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Author: TMFPixy Big gold star, 5000 posts Add to my Favorite Fools Ignore this person (you won't see their posts anymore) Number: 1118 of 75525
Subject: Re: Income from Equities Date: 1/7/1998 4:51 PM
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FoolMeOnce,

<<I have found little written information on the process of optimizing the creation of income streams from equities. Surely somebody has grappled with this and can provide some recommendations. Any and all comments on this and my general approach are appreciated.>>

Overall, it sounds like a well-thought out plan to me. I particularly like the 5% drawdown. That, based on history, should be more than reasonable and sustainable. As to a quarterly withdrawal, perhaps. I used annually in my illustrations. If you scroll back to mid-August 1998 under the subject of Retiree Porfolios you'll find a series of posts that discuss the drawdown problem. They won't specifically answer your query, but may add food for thought.

Regards.....Pixy

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Author: rayvt Big gold star, 5000 posts Top Favorite Fools Top Recommended Fools Add to my Favorite Fools Ignore this person (you won't see their posts anymore) Number: 1153 of 75525
Subject: Re: Income from Equities Date: 1/9/1998 11:25 AM
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I wrote a 4-part posting on Draw Down for Retirement this summer. You might want to find and read it.

FWIW, I'm helping my Mom (age 73) with her finances, after her Full-Service Broker had been "servicing" her account. You can use margin to help ease the mechanics of drawing down your stock investments--kind of like a reverse mortgage. Take a monthly withdrawal, which increases your margin loan. When you do your annual update, pay off the entire margin loan as part of the normal update process. That way, you don't incure extra commissions. Over the long run, you'll pay maybe 7%-8% interest (on the increasing balance), but gain 15%-18% in growth (of the stocks you are delaying liquidating), so the margin interest isn't a net cost.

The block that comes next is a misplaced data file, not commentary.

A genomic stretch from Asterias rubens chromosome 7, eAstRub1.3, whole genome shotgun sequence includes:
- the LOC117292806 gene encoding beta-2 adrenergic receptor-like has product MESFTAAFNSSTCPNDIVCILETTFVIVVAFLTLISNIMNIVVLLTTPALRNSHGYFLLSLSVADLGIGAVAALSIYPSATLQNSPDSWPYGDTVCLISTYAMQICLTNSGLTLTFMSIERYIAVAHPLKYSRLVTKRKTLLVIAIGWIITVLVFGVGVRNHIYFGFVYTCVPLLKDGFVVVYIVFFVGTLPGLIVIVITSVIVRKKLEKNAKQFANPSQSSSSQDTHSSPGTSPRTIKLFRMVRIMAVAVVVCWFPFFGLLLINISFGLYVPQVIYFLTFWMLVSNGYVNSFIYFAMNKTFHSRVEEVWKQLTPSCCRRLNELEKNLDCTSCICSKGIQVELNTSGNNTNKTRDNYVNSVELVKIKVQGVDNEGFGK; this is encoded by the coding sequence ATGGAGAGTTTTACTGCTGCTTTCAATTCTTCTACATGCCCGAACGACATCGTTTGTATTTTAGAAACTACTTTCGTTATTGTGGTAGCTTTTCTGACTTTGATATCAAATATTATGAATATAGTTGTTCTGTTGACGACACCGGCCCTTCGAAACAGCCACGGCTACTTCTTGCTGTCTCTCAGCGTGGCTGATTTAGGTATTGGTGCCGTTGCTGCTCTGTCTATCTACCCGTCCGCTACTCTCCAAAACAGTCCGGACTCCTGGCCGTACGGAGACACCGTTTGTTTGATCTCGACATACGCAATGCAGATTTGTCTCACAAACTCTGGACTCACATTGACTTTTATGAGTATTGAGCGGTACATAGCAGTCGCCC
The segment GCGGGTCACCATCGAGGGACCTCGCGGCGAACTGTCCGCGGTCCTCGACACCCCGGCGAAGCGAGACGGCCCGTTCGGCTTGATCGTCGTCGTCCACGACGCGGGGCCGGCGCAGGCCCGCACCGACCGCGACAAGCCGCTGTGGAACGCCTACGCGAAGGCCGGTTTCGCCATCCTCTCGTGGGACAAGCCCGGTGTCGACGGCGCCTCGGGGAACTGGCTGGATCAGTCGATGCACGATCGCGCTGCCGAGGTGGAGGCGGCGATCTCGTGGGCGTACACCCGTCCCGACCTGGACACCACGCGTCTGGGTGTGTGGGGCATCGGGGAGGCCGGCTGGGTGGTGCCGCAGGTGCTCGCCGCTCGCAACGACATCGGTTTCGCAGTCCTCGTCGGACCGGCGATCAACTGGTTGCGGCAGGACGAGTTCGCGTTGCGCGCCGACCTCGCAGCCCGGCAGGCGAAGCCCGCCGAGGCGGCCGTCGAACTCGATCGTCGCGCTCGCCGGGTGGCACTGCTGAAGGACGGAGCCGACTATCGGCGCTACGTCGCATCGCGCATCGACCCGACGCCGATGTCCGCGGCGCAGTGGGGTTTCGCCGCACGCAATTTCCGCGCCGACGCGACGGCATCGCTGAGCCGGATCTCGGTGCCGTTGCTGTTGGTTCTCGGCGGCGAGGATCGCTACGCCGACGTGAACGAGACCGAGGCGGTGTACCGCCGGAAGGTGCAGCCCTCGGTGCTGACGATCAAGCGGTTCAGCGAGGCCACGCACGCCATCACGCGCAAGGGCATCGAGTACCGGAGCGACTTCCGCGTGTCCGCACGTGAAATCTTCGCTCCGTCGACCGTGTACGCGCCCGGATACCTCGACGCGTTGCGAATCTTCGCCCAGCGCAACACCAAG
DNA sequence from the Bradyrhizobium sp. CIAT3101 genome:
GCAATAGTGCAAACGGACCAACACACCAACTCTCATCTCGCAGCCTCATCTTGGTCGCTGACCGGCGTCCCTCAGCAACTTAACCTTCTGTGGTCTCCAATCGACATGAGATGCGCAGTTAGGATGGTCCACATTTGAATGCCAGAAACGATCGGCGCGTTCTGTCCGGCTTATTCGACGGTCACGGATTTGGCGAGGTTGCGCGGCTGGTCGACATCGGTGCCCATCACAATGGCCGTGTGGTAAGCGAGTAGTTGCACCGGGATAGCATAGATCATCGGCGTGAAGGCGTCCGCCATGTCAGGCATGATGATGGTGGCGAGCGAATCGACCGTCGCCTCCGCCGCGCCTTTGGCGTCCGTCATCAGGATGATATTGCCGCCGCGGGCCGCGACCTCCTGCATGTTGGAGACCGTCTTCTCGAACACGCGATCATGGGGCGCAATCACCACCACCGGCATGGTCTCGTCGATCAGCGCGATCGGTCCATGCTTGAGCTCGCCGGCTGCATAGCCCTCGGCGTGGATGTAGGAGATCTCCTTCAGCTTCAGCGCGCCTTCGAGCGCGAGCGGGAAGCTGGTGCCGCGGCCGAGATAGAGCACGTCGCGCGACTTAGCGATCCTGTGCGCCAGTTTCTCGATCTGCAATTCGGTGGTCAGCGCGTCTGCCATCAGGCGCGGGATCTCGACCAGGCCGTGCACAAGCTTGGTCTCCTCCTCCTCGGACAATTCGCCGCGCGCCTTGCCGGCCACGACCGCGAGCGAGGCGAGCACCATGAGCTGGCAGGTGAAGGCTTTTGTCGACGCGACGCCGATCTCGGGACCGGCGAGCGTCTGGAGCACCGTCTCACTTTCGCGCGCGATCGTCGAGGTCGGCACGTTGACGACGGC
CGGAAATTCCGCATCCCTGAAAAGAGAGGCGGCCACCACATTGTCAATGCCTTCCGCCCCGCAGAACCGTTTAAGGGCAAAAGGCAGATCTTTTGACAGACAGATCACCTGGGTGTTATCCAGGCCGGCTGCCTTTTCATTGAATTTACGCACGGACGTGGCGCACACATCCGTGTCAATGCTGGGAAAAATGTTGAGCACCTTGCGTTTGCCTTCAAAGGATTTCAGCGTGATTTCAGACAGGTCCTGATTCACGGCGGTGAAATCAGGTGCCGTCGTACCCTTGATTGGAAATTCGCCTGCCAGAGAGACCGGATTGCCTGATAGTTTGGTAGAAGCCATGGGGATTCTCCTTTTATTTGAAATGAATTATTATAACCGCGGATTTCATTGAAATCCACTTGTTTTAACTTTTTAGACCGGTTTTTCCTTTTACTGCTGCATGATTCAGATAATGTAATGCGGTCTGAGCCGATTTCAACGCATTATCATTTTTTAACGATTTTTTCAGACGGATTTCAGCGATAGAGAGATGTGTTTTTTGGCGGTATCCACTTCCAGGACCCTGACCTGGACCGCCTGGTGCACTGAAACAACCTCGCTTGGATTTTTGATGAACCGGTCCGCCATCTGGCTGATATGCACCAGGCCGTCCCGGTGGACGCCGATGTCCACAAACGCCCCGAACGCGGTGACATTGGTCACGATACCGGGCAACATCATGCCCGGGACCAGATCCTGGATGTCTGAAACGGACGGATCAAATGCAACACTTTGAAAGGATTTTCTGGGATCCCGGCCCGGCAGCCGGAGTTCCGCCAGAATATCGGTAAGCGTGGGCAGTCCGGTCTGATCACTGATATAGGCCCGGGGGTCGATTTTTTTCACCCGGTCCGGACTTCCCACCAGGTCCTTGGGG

Or just put it in an index fund, take a monthly check withdrawal, and get 10.5% average growth, but no messing around with margin, annual updates, etc.

Regards,
Ray

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Author: TMFPixy Big gold star, 5000 posts Add to my Favorite Fools Ignore this person (you won't see their posts anymore) Number: 1162 of 75525
Subject: Re: Income from Equities Date: 1/9/1998 1:58 PM
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Ray,

<<You can use margin to help ease the mechanics of drawing down your stock investments--kind of like a reverse mortgage. Take a monthly withdrawal, which increases your margin loan. When you do your annual update, pay off the entire margin loan as part of the normal update process. That way, you don't incure extra commissions. Over the long run, you'll pay maybe 7%-8% interest (on the increasing balance), but gain 15%-18% in growth (of the stocks you are delaying liquidating), so the margin interest isn't a net cost.>>

Now that's an interesting twist that has definite possibilities. Only thing that would upset that apple cart is if the market really tanked.


Regards....Pixy